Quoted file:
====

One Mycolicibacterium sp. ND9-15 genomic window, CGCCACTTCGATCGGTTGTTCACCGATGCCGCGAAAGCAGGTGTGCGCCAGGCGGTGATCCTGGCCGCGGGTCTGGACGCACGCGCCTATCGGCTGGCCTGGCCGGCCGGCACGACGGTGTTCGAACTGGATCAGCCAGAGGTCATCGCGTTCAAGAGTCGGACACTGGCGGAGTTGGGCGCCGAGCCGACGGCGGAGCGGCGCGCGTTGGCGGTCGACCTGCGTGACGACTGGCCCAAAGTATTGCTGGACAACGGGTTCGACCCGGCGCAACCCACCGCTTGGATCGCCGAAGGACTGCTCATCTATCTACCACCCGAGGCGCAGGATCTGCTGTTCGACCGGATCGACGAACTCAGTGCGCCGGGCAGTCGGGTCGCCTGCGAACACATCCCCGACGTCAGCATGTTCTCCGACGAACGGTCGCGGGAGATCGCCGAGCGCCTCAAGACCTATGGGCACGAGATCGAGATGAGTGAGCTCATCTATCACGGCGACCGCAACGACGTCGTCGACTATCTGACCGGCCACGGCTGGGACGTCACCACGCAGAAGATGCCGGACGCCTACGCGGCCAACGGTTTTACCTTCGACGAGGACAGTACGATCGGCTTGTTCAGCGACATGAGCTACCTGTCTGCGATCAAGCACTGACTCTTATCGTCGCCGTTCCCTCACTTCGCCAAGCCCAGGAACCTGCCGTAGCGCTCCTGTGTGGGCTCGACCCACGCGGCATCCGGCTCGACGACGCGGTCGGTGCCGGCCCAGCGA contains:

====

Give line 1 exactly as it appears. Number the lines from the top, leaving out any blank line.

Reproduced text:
One Mycolicibacterium sp. ND9-15 genomic window, CGCCACTTCGATCGGTTGTTCACCGATGCCGCGAAAGCAGGTGTGCGCCAGGCGGTGATCCTGGCCGCGGGTCTGGACGCACGCGCCTATCGGCTGGCCTGGCCGGCCGGCACGACGGTGTTCGAACTGGATCAGCCAGAGGTCATCGCGTTCAAGAGTCGGACACTGGCGGAGTTGGGCGCCGAGCCGACGGCGGAGCGGCGCGCGTTGGCGGTCGACCTGCGTGACGACTGGCCCAAAGTATTGCTGGACAACGGGTTCGACCCGGCGCAACCCACCGCTTGGATCGCCGAAGGACTGCTCATCTATCTACCACCCGAGGCGCAGGATCTGCTGTTCGACCGGATCGACGAACTCAGTGCGCCGGGCAGTCGGGTCGCCTGCGAACACATCCCCGACGTCAGCATGTTCTCCGACGAACGGTCGCGGGAGATCGCCGAGCGCCTCAAGACCTATGGGCACGAGATCGAGATGAGTGAGCTCATCTATCACGGCGACCGCAACGACGTCGTCGACTATCTGACCGGCCACGGCTGGGACGTCACCACGCAGAAGATGCCGGACGCCTACGCGGCCAACGGTTTTACCTTCGACGAGGACAGTACGATCGGCTTGTTCAGCGACATGAGCTACCTGTCTGCGATCAAGCACTGACTCTTATCGTCGCCGTTCCCTCACTTCGCCAAGCCCAGGAACCTGCCGTAGCGCTCCTGTGTGGGCTCGACCCACGCGGCATCCGGCTCGACGACGCGGTCGGTGCCGGCCCAGCGA contains: